Medical students who are significantly engaged in the arts during their spare time, either as an active or passive participant, tend to have higher levels of empathy, emotional intelligence, tolerance of ambiguity and other traits considered positive in a doctor, according to a study published earlier this year in the Journal of General Internal Medicine.
Those students also tend to have lower levels of the kinds of negative traits associated with burnout, such as physical fatigue, emotional exhaustion and cognitive weariness, the study also found.
“The humanities have often been pushed to the side in medical school curricula, but our data suggests that exposure to the arts are linked to important personal qualities for future physicians,” said Dr. Marc Kahn, the study’s senior author and an associate dean at the Tulane University School of Medicine, in a released statement. “This is the first study to show this type of correlation.”
As Kahn and his colleagues point out in their paper, “Medicine today finds itself caught in a paradox. It has undoubtedly enjoyed many successes, and yet it is also the profession with the highest rate of suicide, a burnout rate greater than 50%, rampant depression, dwindling empathy, a negative view by the public, and a disturbing tendency for physicians to quit.”
“This conundrum has prompted a search for a more balanced way to train healing physicians who can maintain their ideals and better cope with the challenges of medical practice,” they add. “It has also led to a revisiting of the relationship between medicine and the humanities.”
Indeed, many universities have begun to incorporate courses in the performing arts, music, literature and the visual arts into their medical school curriculum. And ever-greater numbers of students with a humanistic undergraduate background are applying to — and being accepted by — medical schools. Research has shown that such students perform as well academically in medical school as their peers with undergraduate degrees in the sciences.
The positive and the negative
For the current study, Kahn and his colleagues surveyed 739 students at five medical schools across the country. (None was in Minnesota.) The survey, which took 45 minutes to complete, included questions designed to measure the students’ “active” and “passive” involvement in the arts, specifically painting (or other forms of visual arts), singing, playing a musical instrument, listening to music, dancing, writing for pleasure, reading for pleasure, attending theater, going to museums/galleries and attending concerts.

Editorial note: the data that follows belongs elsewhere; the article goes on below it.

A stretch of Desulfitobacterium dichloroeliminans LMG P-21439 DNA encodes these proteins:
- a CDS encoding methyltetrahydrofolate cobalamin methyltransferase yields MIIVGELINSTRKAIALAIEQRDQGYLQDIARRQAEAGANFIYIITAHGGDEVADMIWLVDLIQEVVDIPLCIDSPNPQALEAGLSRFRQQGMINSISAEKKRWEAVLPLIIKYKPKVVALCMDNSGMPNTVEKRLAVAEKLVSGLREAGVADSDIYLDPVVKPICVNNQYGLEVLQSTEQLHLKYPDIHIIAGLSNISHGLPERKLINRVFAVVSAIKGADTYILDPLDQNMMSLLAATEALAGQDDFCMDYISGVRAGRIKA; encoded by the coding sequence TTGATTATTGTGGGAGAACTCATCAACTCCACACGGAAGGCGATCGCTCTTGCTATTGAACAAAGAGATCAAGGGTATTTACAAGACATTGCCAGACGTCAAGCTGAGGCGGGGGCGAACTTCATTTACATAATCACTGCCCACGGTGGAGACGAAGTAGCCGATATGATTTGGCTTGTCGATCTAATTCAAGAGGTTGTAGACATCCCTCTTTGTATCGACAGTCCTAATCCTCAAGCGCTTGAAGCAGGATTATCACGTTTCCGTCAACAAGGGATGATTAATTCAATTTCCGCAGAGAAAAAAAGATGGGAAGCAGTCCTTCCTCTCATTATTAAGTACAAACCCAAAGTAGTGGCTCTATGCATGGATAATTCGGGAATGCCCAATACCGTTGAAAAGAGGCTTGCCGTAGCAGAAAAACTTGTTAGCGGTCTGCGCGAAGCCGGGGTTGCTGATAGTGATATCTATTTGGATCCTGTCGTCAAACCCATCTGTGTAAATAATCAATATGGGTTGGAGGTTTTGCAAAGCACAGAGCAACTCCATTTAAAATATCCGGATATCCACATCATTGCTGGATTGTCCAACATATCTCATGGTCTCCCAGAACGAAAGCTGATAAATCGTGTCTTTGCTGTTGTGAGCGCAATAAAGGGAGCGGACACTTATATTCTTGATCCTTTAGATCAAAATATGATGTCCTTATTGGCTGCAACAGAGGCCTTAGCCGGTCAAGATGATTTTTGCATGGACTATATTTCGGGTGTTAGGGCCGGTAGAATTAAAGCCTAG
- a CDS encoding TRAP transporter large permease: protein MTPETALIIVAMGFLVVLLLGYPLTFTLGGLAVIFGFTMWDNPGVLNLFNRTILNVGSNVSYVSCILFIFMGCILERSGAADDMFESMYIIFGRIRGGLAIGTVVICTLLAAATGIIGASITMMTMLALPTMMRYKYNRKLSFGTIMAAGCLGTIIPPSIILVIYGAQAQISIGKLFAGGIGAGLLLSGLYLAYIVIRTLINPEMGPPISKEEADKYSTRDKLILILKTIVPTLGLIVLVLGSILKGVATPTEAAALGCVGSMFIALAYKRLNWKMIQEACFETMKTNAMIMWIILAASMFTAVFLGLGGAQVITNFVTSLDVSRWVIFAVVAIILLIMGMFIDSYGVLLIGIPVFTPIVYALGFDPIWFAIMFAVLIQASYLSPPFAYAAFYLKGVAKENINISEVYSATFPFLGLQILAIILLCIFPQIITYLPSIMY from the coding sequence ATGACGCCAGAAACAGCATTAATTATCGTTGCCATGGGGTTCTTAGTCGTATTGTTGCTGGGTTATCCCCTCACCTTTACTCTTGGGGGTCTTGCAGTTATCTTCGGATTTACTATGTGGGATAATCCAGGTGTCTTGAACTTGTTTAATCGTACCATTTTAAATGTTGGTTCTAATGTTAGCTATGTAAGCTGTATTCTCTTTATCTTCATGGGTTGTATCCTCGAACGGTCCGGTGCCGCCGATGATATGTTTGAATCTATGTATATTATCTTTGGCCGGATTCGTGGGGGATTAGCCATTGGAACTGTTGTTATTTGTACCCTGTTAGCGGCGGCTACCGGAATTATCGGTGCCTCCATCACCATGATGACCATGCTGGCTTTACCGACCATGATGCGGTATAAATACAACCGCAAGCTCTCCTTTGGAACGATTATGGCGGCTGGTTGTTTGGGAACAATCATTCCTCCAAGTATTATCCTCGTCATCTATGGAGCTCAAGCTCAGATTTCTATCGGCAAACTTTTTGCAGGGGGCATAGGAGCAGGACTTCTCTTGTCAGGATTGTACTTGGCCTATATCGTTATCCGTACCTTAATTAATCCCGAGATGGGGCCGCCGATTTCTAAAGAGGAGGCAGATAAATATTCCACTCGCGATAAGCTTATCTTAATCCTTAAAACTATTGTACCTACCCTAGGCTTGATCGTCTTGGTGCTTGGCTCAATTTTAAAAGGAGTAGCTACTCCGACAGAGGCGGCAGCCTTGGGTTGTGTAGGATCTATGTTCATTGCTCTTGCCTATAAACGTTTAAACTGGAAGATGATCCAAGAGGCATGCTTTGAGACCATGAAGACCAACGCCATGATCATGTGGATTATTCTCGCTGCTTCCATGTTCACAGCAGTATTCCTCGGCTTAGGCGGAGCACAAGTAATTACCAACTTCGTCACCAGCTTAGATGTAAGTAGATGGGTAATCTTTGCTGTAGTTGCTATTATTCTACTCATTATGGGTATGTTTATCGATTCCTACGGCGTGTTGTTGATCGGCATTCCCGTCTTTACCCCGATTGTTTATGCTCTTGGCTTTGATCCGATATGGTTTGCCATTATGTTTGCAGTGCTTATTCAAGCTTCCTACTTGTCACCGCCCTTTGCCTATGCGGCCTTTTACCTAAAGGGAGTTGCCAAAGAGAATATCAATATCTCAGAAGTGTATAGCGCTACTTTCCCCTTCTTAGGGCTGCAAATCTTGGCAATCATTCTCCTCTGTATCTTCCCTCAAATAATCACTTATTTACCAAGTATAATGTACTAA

It also included questions that are well-established measurements of positive personal qualities (wisdom, empathy, self-efficacy, tolerance for ambiguity and emotional appraisal) and negative qualities associated with well-being (physical fatigue, emotional exhaustion and cognitive weariness).
An analysis of the questionnaires’ data revealed a significant correlation between engagement in the arts and all five of the positive personal qualities. The strongest link was with wisdom, followed by appraisal of others’ emotions. The analysis also found a significant inverse correlation between engagement in the arts and all three negative components of burnout.
Basic components of professionalism
The study comes with many caveats. Most notably, it was an observational study, so it can identify only a correlation between the humanities and the traits measured, not a direct cause-and-effect. Also, the survey had a 24 percent return rate — double the average for external surveys, the authors point out, but still relatively low. The students who responded to the surveys may have differed from those who didn’t in ways that biased the study’s results.
“Nevertheless, our results suggest that the humanities do correlate with important physician qualities,” write Kahn and his colleagues. “Of interest, the three personal qualities that correlated most strongly with exposure to the humanities were tolerance of ambiguity, empathy, and wisdom. This is intuitive considering that the humanities are not only a way to teach compassion and tolerance, but also represent the wisdom of those who came before us. In fact, wisdom might very well be the single trait that encompasses all of those other traits which define a well-rounded doctor: empathy, openness to possibilities, emotional resilience, mindfulness, humility, altruism, a knack for learning from life, plus a cathartic sense of humor.”
“One could argue,” they add, “that some of the qualities we measured (tolerance for ambiguity, empathy, emotional appraisal of self and others, resilience) are, together with wisdom, fundamental components of professionalism. Hence, if we wish to create wiser, more tolerant, empathetic, and resilient physicians, we might want to reintegrate the humanities in medical education.”
It’s not a new concept, they point out. More than 100 years ago, the German physician and renowned public health advocate Rudolf Virchow encouraged his medical students to cultivate the humanities to avoid what today we call professional burnout.
“You can soon become so engrossed in study,” Virchow told the students, “then [in] professional cares, [then] in getting and spending, you may so lay waste your powers that you find too late with hearts given away that there is no place in your habit-stricken souls for those gentler influences that make life worth living.”
FMI: You can read the study on the Journal of General Internal Medicine’s website.